Organizations are struggling with how to more quickly account for and guard against zero-day vulnerabilities, reports Karen Epper Hoffman.
For information security professionals, zero is much more than nothing.
Zero-day vulnerabilities – those holes in software that are not generally known nor protected against – are indeed a growing concern for organizations as criminals get increasingly savvy about how to use these liabilities to their favor. In the end, experts say, it is becoming a race between how fast software makers and researchers can uncover these holes – which most commonly target Microsoft, Adobe and Java software – and distribute a patch or update, and how quickly the bad guys will get there.
Exploits that target zero-day vulnerabilities, by most accounts, are not all that common. Craig Williams (left), technical leader for the Cisco Threat Research, Analysis and Communications (TRAC) Outreach team, says his group regularly sees zero-day exploits “but it is far from a daily event,” adding that normally he would see one or two per month. “Companies are getting better at reducing the number of vulnerabilities that ship in their code,” he says. “Things like development lifecycles that put emphasis on security and require security-focused testing help reduce the number of bugs.”
Additionally, companies are investing in exploit-mitigation technologies – like memory protections sandboxes or Microsoft's Enhanced Mitigation Experience Toolkit, which Williams says can make it “much more challenging for vulnerabilities to result in useful code execution.”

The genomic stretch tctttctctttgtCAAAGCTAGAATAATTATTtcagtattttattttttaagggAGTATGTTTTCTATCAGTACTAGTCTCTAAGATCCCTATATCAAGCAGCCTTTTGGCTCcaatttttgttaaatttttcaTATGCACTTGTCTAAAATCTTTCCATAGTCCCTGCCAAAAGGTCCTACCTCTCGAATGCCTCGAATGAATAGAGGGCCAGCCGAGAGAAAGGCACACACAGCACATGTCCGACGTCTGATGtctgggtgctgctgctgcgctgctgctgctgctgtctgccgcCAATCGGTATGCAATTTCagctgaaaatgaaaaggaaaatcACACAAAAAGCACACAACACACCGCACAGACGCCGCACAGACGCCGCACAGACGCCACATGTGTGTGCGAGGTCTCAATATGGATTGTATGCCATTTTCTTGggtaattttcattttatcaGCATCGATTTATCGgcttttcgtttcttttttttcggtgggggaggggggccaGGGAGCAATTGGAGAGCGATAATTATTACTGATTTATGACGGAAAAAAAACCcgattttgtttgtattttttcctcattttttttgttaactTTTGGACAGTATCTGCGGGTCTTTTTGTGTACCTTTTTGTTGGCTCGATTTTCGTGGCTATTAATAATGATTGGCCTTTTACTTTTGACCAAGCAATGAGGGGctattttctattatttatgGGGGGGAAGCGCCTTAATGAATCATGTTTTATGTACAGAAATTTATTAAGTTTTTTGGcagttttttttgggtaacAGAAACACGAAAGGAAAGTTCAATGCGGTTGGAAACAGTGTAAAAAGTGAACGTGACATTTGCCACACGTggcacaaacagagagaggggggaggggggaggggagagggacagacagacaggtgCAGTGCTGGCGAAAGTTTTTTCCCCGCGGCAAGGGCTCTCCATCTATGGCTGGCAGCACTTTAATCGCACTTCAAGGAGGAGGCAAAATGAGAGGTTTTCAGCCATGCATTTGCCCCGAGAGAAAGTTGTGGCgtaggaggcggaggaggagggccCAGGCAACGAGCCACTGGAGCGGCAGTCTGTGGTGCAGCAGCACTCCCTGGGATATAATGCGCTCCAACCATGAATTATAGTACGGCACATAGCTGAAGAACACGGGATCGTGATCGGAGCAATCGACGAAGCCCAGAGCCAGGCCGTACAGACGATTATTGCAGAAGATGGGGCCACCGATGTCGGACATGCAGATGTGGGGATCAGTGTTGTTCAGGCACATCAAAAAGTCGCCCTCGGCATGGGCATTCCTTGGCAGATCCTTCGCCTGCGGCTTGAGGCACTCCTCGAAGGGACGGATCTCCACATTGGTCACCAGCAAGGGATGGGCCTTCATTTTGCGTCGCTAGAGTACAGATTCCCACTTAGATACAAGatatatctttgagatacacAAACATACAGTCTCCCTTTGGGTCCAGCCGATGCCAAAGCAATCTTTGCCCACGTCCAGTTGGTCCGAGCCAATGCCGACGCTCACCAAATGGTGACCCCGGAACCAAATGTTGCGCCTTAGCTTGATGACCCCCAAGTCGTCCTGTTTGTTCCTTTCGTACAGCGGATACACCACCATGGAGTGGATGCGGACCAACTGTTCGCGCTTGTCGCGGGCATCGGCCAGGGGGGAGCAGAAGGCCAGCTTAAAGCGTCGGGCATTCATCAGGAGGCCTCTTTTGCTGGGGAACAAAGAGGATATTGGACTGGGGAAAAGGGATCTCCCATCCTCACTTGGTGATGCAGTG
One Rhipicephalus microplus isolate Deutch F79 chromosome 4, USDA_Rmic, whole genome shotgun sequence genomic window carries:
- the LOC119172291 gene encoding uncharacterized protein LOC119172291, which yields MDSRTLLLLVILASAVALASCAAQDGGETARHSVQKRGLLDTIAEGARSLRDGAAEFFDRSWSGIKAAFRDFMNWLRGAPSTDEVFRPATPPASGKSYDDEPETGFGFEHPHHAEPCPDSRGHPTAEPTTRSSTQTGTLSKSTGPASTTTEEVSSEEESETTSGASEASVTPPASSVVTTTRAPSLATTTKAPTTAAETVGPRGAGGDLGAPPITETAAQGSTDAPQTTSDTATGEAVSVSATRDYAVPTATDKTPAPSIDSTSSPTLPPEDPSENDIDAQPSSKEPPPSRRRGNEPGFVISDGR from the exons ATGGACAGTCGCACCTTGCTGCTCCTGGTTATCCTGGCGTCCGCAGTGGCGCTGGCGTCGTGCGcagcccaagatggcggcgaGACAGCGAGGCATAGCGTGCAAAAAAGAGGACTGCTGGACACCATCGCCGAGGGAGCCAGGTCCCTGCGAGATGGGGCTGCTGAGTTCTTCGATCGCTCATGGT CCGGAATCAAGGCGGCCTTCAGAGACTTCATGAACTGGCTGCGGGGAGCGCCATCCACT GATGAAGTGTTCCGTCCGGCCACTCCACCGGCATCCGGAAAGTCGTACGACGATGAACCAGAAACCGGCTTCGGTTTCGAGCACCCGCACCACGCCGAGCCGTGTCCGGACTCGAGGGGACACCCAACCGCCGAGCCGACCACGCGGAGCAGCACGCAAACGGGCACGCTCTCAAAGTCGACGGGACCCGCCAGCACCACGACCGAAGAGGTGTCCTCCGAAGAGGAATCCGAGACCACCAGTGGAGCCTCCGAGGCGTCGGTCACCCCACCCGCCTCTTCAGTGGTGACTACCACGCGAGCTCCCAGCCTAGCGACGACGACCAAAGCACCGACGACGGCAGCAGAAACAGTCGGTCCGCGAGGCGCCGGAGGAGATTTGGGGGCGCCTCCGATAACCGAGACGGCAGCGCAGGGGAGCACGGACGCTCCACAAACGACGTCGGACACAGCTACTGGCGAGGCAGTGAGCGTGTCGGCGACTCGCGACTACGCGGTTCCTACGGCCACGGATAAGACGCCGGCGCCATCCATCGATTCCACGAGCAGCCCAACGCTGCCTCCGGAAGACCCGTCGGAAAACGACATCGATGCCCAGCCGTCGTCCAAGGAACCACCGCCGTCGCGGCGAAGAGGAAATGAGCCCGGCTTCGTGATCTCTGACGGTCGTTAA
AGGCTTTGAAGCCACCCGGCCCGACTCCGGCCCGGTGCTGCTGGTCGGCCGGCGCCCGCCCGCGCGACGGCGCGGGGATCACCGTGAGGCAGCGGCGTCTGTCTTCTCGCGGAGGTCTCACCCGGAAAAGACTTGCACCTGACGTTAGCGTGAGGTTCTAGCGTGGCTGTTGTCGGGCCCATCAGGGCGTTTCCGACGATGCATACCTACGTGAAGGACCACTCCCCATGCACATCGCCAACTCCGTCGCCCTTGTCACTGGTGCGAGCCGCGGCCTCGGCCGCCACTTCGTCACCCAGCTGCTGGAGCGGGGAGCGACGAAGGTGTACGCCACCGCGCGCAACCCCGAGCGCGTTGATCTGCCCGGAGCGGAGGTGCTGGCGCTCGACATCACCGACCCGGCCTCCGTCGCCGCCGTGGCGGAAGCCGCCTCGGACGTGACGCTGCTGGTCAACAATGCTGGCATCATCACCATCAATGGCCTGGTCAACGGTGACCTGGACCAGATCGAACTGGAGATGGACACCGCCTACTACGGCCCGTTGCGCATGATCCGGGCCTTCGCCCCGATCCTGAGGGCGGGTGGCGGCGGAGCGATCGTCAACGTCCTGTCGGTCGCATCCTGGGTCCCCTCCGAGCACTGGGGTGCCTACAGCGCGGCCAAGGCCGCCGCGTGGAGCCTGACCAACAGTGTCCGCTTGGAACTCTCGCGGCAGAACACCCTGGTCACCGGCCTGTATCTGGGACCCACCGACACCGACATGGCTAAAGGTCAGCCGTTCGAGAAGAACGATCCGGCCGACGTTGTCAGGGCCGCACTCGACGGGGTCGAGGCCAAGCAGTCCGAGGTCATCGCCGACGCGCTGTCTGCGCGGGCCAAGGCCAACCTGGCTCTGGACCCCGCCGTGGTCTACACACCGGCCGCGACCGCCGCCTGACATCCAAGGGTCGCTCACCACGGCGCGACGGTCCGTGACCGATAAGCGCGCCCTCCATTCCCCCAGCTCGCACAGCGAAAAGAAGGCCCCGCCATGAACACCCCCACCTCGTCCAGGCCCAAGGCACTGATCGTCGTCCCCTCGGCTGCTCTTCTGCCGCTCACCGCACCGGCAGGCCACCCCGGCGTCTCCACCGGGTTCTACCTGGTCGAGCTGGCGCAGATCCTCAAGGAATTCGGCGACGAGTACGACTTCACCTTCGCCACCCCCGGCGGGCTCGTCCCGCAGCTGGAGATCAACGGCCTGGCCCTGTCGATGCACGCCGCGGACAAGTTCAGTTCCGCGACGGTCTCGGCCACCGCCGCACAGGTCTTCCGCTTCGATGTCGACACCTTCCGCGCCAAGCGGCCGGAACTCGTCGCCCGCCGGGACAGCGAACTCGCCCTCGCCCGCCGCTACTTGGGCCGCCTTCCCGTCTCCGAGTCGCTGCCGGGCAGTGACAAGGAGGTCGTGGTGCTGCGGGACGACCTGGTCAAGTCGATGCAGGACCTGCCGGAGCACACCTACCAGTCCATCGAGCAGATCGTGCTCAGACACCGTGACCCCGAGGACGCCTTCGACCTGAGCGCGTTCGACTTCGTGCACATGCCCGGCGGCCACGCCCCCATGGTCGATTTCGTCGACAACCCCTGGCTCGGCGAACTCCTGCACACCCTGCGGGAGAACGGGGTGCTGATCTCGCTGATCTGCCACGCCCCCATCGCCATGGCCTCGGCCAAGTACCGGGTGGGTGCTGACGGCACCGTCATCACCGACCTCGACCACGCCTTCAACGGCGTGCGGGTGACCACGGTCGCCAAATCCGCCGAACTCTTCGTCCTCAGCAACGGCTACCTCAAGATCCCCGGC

Nonetheless, when they do hit, zero-day exploits can be more damaging than most because they strike where no one is looking and can remain undetected owing to the fact that much current security software seeks out malicious code based on known signatures.
“Zero days are incredibly valuable to the attackers…they don't want people to know it exists, and [the length of time] between detection and disclosure can vary,” says Mark Elliott, founder and executive vice president of Quarri Technologies.
Or, in the words of Allen Harper, chief hacker and executive vice president of Tangible Security: “We have a blind spot growing in the security field and that's zero-day.”
Alex Cox (left), principal security researcher for RSA FirstWatch, says zero-day exploits targeting Java in particular “tend to be the most damaging as many enterprises don't have a solid patching process for it, and vulnerabilities tend to be exploitable for a longer period of time between patch cycles.”
But, other experts point out that while the threat certainly hovers, actual damage has of yet been minimal. “The continued string of high-profile compromises, to Adobe source code in particular, has the potential to cause an explosion of zero-days, but we haven't really seen that yet,” says Cox. “The potential is there, just unrealized as of yet. I'd say that the use of zero-days has increased along the same lines as the threat. That is, as the bad guys' sophistication has increased, so has their ability to use zero-days in their attacks.”
In fact, says Williams, the growth rate of zero-day threats is set by the number of people attempting to exploit users of the internet. “We're seeing a much more targeted use of zero-day threats these days,” he says.
Michael Sutton, vice president of security research for Zscaler, says the landscape for zero-day vulnerabilities has evolved significantly in recent years as software makers, Microsoft in particular, have gotten increasingly better about putting out patches, and organizations have become more adept at shortening the patch cycle. Instead, it's no longer the “low-hanging fruit” of simple vulnerabilities, Sutton says. “It's not getting worse so much in terms of sheer volume, it's the severity of the threats and the length of time they are taking to come to the surface to get to where a vendor can address them,” Sutton says.